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Celebrating Queer Audiobooks from New Golden Voices

June is always an exciting month at AudioFile, because it’s when we introduce the year’s new Golden Voices narrators! This year’s three inductees are all incredible narrators, of course, and some of my personal favorites. Each of them has read so many great titles that it’s hard to pick just a few to highlight, but since it’s Pride month, I thought I’d celebrate some of the fabulous LGBTQ+ audiobooks they’ve narrated.

The Late AmericansKevin R. Free is beloved to so many (including me!) as the voice of Murderbot from Martha Wells's incredibly fun sci-fi series. He’s also read all of Brandon Taylor’s works to date, including his newest, THE LATE AMERICANS. I have made sure to listen to each of Taylor’s books since his debut, REAL LIFE, partially because Free’s narration is always so good. There’s something about his melodious, expressive voice that perfectly matches Taylor’s lush, descriptive prose.

That’s the case with THE LATE AMERICANS, a melancholic exploration of class, race, art, ambition, and human connection. It’s set in Iowa City, and it follows a group of grad students—poets, dancers, musicians, writers—as they navigate friendship, love, and sex. Each chapter is told from a different point of view, which gives Free a chance to show off his vocal range, as he subtly alters his voice for each character. But there’s also an even, alluring sameness to his voice that suits the novel perfectly. The characters move in and out of each other’s lives in so many messy ways but they’re all struggling with the same big questions. Free’s narration ties it all together. His performance also highlights Taylor’s beautiful prose—everything about the way he interacts with the work is smooth and natural, almost as if he’s not reading at all, but speaking directly from the heart.

Like A House On FireMarin Ireland’s character work is always a treat. She can take on just about any character voice with ease, from kids to teens to adults. I personally love her narration in Lauren McBrayer’s LIKE A HOUSE ON FIRE. It’s an understated, meditative performance of a quietly beautiful book. The story centers on Merit, a wife and mother who feels like she’s lost most of her identity, instead becoming consumed by her role in the family. When she decides to go back to work as an architect, she soon develops a close friendship with her boss, Jane. As the two tumble into love, Merit begins rethinking her past, present, and future. The book is intensely focused on Merit and Jane, and Ireland gives them both memorable voices. She portrays Jane with an easy confidence, a light Danish accent, and a smooth, even tone. Merit’s voice is a bit more emotional, with lots of changes in pitch and volume depending on who she’s speaking with—Jane, her husband, her kids, her somewhat judgmental mom friends. Ireland’s incredible character work and attention to detail make this a supremely satisfying listen.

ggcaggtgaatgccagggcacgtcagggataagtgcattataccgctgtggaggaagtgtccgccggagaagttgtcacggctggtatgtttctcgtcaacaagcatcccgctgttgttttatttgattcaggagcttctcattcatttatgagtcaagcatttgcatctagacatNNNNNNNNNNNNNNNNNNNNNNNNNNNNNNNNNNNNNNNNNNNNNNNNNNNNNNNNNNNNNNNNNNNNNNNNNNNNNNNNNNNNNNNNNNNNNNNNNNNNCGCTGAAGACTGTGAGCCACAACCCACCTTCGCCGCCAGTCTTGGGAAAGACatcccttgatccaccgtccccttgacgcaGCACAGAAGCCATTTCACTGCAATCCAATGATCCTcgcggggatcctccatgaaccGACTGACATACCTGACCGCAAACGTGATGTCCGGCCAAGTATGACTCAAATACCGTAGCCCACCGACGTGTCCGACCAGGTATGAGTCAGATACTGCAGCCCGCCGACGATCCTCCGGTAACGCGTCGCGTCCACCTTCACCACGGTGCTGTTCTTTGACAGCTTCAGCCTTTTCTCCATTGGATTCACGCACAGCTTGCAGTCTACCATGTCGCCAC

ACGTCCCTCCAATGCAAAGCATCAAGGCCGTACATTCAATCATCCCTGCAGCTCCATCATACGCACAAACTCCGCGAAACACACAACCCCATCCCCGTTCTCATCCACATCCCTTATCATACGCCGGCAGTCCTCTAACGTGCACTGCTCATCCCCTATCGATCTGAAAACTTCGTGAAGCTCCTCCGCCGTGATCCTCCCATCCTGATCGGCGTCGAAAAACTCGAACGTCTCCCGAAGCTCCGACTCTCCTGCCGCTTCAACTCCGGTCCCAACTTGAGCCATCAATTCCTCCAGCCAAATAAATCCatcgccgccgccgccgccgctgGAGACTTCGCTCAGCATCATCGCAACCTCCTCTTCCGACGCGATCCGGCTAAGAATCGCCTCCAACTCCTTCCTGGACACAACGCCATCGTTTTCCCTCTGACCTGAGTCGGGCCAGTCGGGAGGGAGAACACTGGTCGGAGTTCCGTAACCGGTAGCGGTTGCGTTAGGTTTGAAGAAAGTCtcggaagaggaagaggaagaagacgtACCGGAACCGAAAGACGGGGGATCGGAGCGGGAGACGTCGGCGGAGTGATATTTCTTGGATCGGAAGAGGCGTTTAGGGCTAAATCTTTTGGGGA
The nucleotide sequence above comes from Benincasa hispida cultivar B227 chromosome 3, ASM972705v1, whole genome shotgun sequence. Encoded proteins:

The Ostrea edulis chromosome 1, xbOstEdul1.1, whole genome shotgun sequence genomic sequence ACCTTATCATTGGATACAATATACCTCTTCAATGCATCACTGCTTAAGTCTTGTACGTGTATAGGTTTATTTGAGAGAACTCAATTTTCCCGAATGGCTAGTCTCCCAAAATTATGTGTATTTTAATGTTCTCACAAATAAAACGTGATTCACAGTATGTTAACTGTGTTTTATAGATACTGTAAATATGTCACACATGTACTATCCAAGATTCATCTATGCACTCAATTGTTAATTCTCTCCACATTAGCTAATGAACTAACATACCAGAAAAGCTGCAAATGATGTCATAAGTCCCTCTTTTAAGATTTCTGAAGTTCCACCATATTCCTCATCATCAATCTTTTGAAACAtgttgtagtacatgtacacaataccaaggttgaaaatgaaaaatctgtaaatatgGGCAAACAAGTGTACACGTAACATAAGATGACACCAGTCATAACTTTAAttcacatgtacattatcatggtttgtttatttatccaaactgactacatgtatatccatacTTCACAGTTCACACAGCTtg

Something FabulousNicholas Boulton’s talent for accents and flair for the dramatic makes him the perfect narrator for Alexis Hall’s utterly delightful and extremely silly queer historical road trip romp, SOMETHING FABULOUS. Valentine Layton, the Duke of Malvern, knows there is a right and proper way to do everything, which is why he’s perplexed when his Very Proper Proposal to his old childhood friend does not go over well. She literally flees from him, and then, to Valentine’s continued astonishment, her twin brother, the bubbly and hopelessly romantic Bonny, insists that he and Valentine go after her to make things right. It turns out that making things right consists mostly of Bonny being very annoying and saying truly shocking things, which, once again to his astonishment . . . Valentine quite likes.

It’s hard to describe just how joyful and hilarious this book is, but listen to a few minutes of Boulton’s exuberant narration and you’ll get the idea. He leans into all of Hall’s comedic absurdity (and the underlying tenderness that makes his stories so compelling) and the result is magical. He voices Valentine with a stiff gruffness that slowly melts away as he begins to loosen up and let down his guard. He gives Bonny a higher, more excitable voice, perfectly capturing his many exclamations, sighs, dramatic overtures, and crude jokes, not to mention the gentle teasing and wise but reproachful monologues. Even the side characters are memorable. The whole production is nothing less than audio perfection.

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